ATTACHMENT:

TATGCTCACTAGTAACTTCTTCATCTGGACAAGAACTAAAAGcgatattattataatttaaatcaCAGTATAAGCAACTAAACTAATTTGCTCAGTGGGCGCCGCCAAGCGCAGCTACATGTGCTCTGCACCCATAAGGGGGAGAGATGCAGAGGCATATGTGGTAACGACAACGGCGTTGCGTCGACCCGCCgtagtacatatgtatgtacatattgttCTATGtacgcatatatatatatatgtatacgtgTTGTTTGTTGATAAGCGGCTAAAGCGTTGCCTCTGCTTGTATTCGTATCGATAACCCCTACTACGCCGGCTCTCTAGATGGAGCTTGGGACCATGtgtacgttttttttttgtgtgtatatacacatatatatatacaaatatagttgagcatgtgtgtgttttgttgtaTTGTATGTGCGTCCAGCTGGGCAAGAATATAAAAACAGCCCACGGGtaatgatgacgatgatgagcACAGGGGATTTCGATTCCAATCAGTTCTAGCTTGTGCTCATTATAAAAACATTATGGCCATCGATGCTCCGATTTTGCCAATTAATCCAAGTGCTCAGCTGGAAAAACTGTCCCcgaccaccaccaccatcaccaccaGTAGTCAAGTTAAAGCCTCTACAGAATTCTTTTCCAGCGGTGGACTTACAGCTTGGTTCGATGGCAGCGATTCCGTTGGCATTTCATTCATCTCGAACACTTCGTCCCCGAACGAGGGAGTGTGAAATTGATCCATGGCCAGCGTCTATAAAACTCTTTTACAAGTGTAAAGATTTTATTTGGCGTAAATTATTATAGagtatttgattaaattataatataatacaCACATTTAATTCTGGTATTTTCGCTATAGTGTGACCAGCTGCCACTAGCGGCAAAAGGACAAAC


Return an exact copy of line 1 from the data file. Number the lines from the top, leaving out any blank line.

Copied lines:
TATGCTCACTAGTAACTTCTTCATCTGGACAAGAACTAAAAGcgatattattataatttaaatcaCAGTATAAGCAACTAAACTAATTTGCTCAGTGGGCGCCGCCAAGCGCAGCTACATGTGCTCTGCACCCATAAGGGGGAGAGATGCAGAGGCATATGTGGTAACGACAACGGCGTTGCGTCGACCCGCCgtagtacatatgtatgtacatattgttCTATGtacgcatatatatatatatgtatacgtgTTGTTTGTTGATAAGCGGCTAAAGCGTTGCCTCTGCTTGTATTCGTATCGATAACCCCTACTACGCCGGCTCTCTAGATGGAGCTTGGGACCATGtgtacgttttttttttgtgtgtatatacacatatatatatacaaatatagttgagcatgtgtgtgttttgttgtaTTGTATGTGCGTCCAGCTGGGCAAGAATATAAAAACAGCCCACGGGtaatgatgacgatgatgagcACAGGGGATTTCGATTCCAATCAGTTCTAGCTTGTGCTCATTATAAAAACATTATGGCCATCGATGCTCCGATTTTGCCAATTAATCCAAGTGCTCAGCTGGAAAAACTGTCCCcgaccaccaccaccatcaccaccaGTAGTCAAGTTAAAGCCTCTACAGAATTCTTTTCCAGCGGTGGACTTACAGCTTGGTTCGATGGCAGCGATTCCGTTGGCATTTCATTCATCTCGAACACTTCGTCCCCGAACGAGGGAGTGTGAAATTGATCCATGGCCAGCGTCTATAAAACTCTTTTACAAGTGTAAAGATTTTATTTGGCGTAAATTATTATAGagtatttgattaaattataatataatacaCACATTTAATTCTGGTATTTTCGCTATAGTGTGACCAGCTGCCACTAGCGGCAAAAGGACAAAC